Engineering professor-in-residence Daniel Burkey commutes to Storrs from Middletown and listens to audiobooks on the way. Additionally, he’s reading at least one, but usually two or three, print books at any given time. It’s a good thing Burkey, who’s also the associate dean for undergraduate education and diversity, is married to a librarian. The couple keeps reading logs — see more titles below.
Illustration by Kyle Hilton
"Radium Girls: The Dark Story of America's Shining Women" by Kate Moore
This is a fantastic book about the workers who painted with radium to make glow-in-the-dark clocks and such in the early 1900s in Waterbury, Connecticut.
It’s a heartbreaking story. Some of these were girls as young as 13, 14, and ended up dying of horrific cancers later. They’d walk home at night and they’d be glowing. They thought it was cool. I was initially drawn to it because it’s a science book, but it becomes a book about chemical safety, which is a lot of what I do as a chemical engineer. There’s a lot of that here because it is about the first workers-comp lawsuit.
"Homo Deus: A Brief History of Tomorrow" by Yuval Noah Harari
This is by the guy who wrote the bestseller "Sapiens". It looks at how, for most of human history, we have been dealing with war, famine, and plague. In the early 20th century, war and disease became largely contained. So humankind went from a time of constant catastrophe to a time of dealing with manageable events — not famine, for instance, but rather obesity.
The question he poses is, given all that, what will be the challenges for humans in the next millennium?
"First Man: The Life of Neil A. Armstrong" by James R. Hansen
I’ve wanted to read this since I heard the author interviewed on NPR. Apparently he did more than 50 hours of interviews for the book. And Armstrong was so reclusive.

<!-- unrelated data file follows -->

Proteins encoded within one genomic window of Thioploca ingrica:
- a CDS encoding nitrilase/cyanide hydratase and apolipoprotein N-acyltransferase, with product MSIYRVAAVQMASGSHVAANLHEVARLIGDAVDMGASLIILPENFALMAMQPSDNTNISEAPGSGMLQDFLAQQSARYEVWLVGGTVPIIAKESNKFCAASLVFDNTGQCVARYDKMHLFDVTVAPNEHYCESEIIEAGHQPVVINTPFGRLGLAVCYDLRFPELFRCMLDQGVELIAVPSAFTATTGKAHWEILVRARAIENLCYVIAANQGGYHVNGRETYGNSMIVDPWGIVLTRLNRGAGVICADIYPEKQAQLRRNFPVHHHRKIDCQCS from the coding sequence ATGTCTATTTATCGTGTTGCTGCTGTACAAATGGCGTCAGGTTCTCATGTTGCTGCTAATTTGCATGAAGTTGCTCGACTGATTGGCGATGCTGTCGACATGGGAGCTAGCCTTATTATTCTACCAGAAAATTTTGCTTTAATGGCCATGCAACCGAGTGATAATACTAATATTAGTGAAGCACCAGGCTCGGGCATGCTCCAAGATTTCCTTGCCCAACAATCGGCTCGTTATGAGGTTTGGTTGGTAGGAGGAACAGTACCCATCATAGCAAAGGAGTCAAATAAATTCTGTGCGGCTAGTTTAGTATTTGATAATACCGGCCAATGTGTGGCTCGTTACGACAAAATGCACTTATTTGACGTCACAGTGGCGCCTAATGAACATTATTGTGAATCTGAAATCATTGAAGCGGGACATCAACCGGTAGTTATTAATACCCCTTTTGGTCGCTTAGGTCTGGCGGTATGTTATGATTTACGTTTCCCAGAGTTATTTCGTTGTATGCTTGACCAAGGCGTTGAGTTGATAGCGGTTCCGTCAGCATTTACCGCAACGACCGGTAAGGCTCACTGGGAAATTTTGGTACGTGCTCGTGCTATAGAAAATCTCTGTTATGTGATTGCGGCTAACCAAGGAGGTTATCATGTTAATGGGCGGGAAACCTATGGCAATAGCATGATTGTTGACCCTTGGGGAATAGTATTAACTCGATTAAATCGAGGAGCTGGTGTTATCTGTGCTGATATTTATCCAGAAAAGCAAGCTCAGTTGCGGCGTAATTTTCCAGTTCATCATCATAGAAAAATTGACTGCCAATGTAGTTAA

It covers everything from his family life to his career starting with his time as a Navy pilot in North Korea.
There are so many “next up” reads, though, that’s just one of many.“Bad Blood,” about the Silicon Valley company Theranos and how it defrauded people for a decade, that is another one.
Just listened to:
“The Black Swan: The Impact of the Highly Improbable” by Nassim Nicholas Taleb. It looks at why humanity is so bad at predictions.
Currently listening to:
“Abaddon’s Gate” by James S. A. Corey, the third in the book series that the really gritty Syfy show “The Expanse” is based on. Humanity has colonized the solar system and, scientifically, it’s a really good look at what that would be like.
About to listen to:
“Leadership in Turbulent Times,” the latest presidential biography by Doris Kearns Goodwin. It compares the ways that Lincoln, Theodore and Franklin Roosevelt, and Lyndon B. Johnson handled crisis and chaos.
Books read 2018:
- All the Light We Cannot See – Anthony Doerr
- A Dance with Dragons – George R.R. Martin
- Artemis – Andy Wier
- Ready Player One – Ernest Cline
- Luna: Wolf Moon – Ian McDonald
- Stuff Matters – Mark Miodownki
- Astrophysics for People in a Hurry – Neil DeGrasse Tyson
- Before Mars – Emma Newman
- Pathfinder – Emma Newman
- After Atlas – Emma Newman
- Shocked – David Casarett M.D.
- Bringing Columbia Home – Jonathan H. Ward and Michael D. Leinbach
- Leviathan Wakes – James S.A. Corey
- We Were Eight Years in Power – Ta-Nehisi Coates
- American Gods – Neil Gaiman
- Rocket Men – Robert Kurson
- Chasing New Horizons – Alan Stern & David Grinspoon
- The Black Swan – Nassim Nicholas Taleb
- Caliban’s War – James S.A. Corey
- Endurance: Shackleton’s Incredible Voyage – Alfred Lansing
- Dreamland – Sam Quinones
- The Radium Girls – Kate Moore
- The World as it Is – Ben Rhodes
- Varina – Charles Frazier
- Bad Blood – John Carreyrou
- Wishful Drinking – Carrie Fisher
- An American Marriage – Tayari Jones
- Abaddon’s Gate – James S.A. Corey
- Homo Deus – Yuval Noah Harari
- The Lighthouse Keeper’s Daughter – Hazel Gaynor
- Cibola Burn – James S.A. Corey
- The Atomic City Girls – Janet Beard